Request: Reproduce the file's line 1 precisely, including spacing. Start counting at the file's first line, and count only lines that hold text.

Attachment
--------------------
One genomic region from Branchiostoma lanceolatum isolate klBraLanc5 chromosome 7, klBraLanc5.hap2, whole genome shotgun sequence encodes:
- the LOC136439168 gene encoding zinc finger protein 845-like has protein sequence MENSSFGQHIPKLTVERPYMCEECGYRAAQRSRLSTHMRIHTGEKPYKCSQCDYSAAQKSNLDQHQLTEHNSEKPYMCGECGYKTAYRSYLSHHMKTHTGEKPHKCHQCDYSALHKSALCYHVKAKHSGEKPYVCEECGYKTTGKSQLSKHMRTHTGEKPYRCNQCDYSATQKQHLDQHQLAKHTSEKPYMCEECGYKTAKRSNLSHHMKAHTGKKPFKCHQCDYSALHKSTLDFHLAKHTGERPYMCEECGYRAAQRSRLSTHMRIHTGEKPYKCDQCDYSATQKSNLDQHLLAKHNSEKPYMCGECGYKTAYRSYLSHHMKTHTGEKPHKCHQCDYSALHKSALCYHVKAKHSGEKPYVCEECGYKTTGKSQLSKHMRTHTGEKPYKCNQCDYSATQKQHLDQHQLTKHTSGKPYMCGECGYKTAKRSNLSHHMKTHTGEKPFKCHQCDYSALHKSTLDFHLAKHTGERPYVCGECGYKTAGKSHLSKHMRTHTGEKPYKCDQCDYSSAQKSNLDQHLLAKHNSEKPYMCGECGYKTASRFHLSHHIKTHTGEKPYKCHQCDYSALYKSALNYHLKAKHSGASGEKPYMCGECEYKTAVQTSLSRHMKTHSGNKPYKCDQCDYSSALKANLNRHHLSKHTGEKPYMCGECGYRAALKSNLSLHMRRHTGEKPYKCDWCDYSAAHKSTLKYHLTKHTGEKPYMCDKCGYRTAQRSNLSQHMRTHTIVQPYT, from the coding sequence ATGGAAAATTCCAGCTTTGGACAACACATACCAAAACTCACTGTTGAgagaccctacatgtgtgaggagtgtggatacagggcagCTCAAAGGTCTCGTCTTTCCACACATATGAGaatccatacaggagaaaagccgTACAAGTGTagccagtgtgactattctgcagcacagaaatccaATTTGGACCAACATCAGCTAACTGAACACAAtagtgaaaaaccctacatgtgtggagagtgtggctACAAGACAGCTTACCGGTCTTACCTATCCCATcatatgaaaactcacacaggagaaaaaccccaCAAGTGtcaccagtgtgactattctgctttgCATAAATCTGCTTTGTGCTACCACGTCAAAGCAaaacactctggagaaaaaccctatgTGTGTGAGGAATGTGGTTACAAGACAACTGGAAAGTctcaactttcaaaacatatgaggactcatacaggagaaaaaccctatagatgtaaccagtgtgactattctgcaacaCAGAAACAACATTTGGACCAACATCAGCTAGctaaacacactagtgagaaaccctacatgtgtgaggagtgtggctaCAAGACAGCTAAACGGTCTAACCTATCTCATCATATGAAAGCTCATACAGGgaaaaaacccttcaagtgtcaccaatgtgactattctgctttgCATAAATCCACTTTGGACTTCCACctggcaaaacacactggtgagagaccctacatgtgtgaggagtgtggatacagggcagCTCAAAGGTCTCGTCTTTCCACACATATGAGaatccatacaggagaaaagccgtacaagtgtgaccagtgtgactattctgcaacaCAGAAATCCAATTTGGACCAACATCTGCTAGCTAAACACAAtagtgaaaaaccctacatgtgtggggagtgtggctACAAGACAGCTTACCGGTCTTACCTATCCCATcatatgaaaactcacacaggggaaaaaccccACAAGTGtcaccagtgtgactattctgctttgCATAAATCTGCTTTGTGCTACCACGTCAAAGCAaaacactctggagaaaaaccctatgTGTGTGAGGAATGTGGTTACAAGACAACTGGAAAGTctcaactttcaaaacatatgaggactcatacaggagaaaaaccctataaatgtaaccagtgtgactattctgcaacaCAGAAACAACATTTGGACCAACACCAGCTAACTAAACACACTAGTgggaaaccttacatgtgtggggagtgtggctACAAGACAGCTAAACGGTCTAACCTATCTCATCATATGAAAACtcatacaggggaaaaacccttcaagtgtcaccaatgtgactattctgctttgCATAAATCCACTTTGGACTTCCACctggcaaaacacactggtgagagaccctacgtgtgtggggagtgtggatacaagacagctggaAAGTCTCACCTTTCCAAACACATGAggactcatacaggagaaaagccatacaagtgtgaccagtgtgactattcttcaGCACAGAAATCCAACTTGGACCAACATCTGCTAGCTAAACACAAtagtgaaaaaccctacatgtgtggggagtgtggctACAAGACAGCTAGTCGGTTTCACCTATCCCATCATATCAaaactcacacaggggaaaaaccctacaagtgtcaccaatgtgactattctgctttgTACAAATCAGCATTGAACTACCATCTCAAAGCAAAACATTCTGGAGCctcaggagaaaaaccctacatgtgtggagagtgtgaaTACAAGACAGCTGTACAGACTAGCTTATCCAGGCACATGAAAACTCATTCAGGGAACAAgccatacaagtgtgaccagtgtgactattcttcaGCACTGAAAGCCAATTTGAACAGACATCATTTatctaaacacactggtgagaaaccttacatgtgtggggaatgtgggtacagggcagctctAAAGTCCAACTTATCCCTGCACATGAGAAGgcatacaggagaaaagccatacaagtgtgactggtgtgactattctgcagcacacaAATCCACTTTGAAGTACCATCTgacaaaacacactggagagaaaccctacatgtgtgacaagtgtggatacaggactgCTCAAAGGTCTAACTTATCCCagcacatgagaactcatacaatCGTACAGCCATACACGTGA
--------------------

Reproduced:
One genomic region from Branchiostoma lanceolatum isolate klBraLanc5 chromosome 7, klBraLanc5.hap2, whole genome shotgun sequence encodes: